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Landmarking Your Home

The leaders of our City realized that our inventory of vintage homes and buildings could be in jeopardy if something wasn’t done to safeguard them from demolition. The City of Monrovia adopted the current Historic Preservation Ordinance in 1995 and began landmarking historic structures soon thereafter. Currently there are over 50 landmarked buildings, and more are on the way.

Any owner of historic property can apply to landmark their home or building. The Historic Preservation Commission and the City Council must both find that the application meets one or more of the criteria and standards for the designations of a landmark, as follows:

  • It is identified with persons or events significant in local, regional, state, or national history.
  • It is representative of the work of a notable builder, designer, or architect.
  • It contributes to the significance of an historic area.
  • It embodies one or more distinctive characteristics of style, type, period, design, materials, or craftsmanship.
  • It has a unique location or physical characteristics or represents an estab-lished and familiar visual feature of neighborhood, community, or the City.
  • It incorporates elements that help preserve and protect an historic place or area of historic interest in the City.
  • It has yielded, or may be likely to yield information important in prehistory or history.

At the same time an owner applies for landmark status with the City, they can also apply for the Mills Act Contract. This is a ten-year contract, renewable every year, that allows a property owner significant tax savings in exchange for maintaining the historical and architectural character of the property in accordance with the City’s regulations and conditions.

Landmarked property covered by the Mills Act uses three different methods for assessment valuation. The first number is the Proposition 13 value increase, which can’t go up more than 2% a year. The second number is the estimated current fair market value of the property. And the third number is the Mills Act Appraised Value. Under the provisions of the Mills Act, the Assessor is required to review the assessed values annually and enroll the lowest of the three values indicated. The Mills Act assessment fluctuates every year based on the rental value and the capitalization rate that is release yearly by the State Board of Equalization.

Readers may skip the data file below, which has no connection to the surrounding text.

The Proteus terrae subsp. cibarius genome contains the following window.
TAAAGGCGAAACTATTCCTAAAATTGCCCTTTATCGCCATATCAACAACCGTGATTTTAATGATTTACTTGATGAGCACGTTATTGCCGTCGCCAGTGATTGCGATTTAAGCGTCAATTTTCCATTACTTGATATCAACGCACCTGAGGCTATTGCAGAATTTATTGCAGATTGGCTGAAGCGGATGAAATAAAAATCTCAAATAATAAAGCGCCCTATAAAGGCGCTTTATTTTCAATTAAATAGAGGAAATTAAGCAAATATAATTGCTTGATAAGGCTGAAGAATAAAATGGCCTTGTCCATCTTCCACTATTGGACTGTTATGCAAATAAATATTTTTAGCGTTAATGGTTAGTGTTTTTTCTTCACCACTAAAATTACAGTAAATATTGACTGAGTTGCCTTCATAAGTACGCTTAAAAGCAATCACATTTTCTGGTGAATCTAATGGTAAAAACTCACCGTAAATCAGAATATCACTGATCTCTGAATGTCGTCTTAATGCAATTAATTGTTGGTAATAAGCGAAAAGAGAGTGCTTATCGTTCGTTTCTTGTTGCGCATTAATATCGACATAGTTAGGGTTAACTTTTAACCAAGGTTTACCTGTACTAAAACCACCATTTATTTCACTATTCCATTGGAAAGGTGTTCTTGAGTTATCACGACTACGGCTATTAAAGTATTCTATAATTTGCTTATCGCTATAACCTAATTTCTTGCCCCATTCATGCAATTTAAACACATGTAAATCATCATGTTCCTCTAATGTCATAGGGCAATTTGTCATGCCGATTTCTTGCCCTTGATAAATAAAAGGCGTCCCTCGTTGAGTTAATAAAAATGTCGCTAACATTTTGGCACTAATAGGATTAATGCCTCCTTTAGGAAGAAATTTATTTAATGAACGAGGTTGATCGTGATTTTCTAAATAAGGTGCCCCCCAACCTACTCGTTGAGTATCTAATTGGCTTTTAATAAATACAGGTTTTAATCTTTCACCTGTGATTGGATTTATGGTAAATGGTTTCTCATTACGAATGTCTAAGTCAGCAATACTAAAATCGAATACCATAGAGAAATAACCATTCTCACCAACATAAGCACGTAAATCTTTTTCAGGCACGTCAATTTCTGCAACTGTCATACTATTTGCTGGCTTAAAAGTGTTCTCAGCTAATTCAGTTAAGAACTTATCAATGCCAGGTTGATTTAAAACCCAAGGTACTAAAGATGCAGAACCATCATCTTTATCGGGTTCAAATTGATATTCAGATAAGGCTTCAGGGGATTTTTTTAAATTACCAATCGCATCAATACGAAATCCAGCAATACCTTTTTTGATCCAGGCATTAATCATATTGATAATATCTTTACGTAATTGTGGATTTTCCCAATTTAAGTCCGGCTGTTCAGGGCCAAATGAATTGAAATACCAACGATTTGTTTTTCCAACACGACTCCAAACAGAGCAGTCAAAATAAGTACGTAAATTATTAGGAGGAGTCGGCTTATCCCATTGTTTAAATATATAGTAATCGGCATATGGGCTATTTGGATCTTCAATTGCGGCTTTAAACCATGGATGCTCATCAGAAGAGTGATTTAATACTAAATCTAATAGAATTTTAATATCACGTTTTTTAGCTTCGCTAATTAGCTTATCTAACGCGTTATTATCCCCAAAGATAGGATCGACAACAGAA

To give you an idea on how significant these tax savings can be, consider that a recent historic property that I listed sold for $725,000, and the Mills Act value is $190,700. These owners are enjoying big savings by owning a landmarked structure!

Shouldn’t you consider landmarking your home?

Buying or owning an older home doesn’t mean the same thing for everyone. Some people want a home that’s already been “fixed up,” while others are looking for a home to make their very own restoration project. Regardless of your reasons for wanting an older home, you may be interested in knowing some of the advantages of older construction vs. newer.

Builders in days past showed great pride in craftsmanship. Many times, these homes were built by someone who did much of the work himself, instead of sub-contracting bits and pieces.
Electricians, plumbers and other tradesman took their time doing things to be sure they were done right.
Special touches were typical of older home construction. Things such as crown molding, wainscoting, inlaid hardwood accents in flooring, and built-ins made significant contributions of the appeal of these homes.

Vintage homes are very much in demand today due to their timeless style and beauty. Congratulations on owning one of these gems.

Here are some of my favorite websites that focus on history, preservation and restoration:

Monrovia Old House Preservation Group
National Trust for Historic Preservation
Preservation Action
California Preservation Foundation
State of California Office of Historic Preservation
Los Angeles Conservancy
Historical Society of Southern California
National Register of Historic Places

If you know of others, I’d love to hear from you!


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